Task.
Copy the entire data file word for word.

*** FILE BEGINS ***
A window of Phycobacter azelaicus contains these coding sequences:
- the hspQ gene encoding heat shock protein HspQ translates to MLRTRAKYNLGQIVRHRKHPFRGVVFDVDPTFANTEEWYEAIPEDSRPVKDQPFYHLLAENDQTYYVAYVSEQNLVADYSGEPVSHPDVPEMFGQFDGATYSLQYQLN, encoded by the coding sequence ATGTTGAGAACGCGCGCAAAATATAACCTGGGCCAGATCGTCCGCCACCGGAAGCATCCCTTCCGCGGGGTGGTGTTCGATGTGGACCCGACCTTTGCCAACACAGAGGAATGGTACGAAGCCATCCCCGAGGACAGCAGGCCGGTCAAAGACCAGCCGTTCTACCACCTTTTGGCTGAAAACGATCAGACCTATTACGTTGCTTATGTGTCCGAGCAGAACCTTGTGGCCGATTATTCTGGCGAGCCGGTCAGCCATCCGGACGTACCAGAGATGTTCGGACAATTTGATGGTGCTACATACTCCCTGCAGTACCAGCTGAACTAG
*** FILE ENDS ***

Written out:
A window of Phycobacter azelaicus contains these coding sequences:
- the hspQ gene encoding heat shock protein HspQ translates to MLRTRAKYNLGQIVRHRKHPFRGVVFDVDPTFANTEEWYEAIPEDSRPVKDQPFYHLLAENDQTYYVAYVSEQNLVADYSGEPVSHPDVPEMFGQFDGATYSLQYQLN, encoded by the coding sequence ATGTTGAGAACGCGCGCAAAATATAACCTGGGCCAGATCGTCCGCCACCGGAAGCATCCCTTCCGCGGGGTGGTGTTCGATGTGGACCCGACCTTTGCCAACACAGAGGAATGGTACGAAGCCATCCCCGAGGACAGCAGGCCGGTCAAAGACCAGCCGTTCTACCACCTTTTGGCTGAAAACGATCAGACCTATTACGTTGCTTATGTGTCCGAGCAGAACCTTGTGGCCGATTATTCTGGCGAGCCGGTCAGCCATCCGGACGTACCAGAGATGTTCGGACAATTTGATGGTGCTACATACTCCCTGCAGTACCAGCTGAACTAG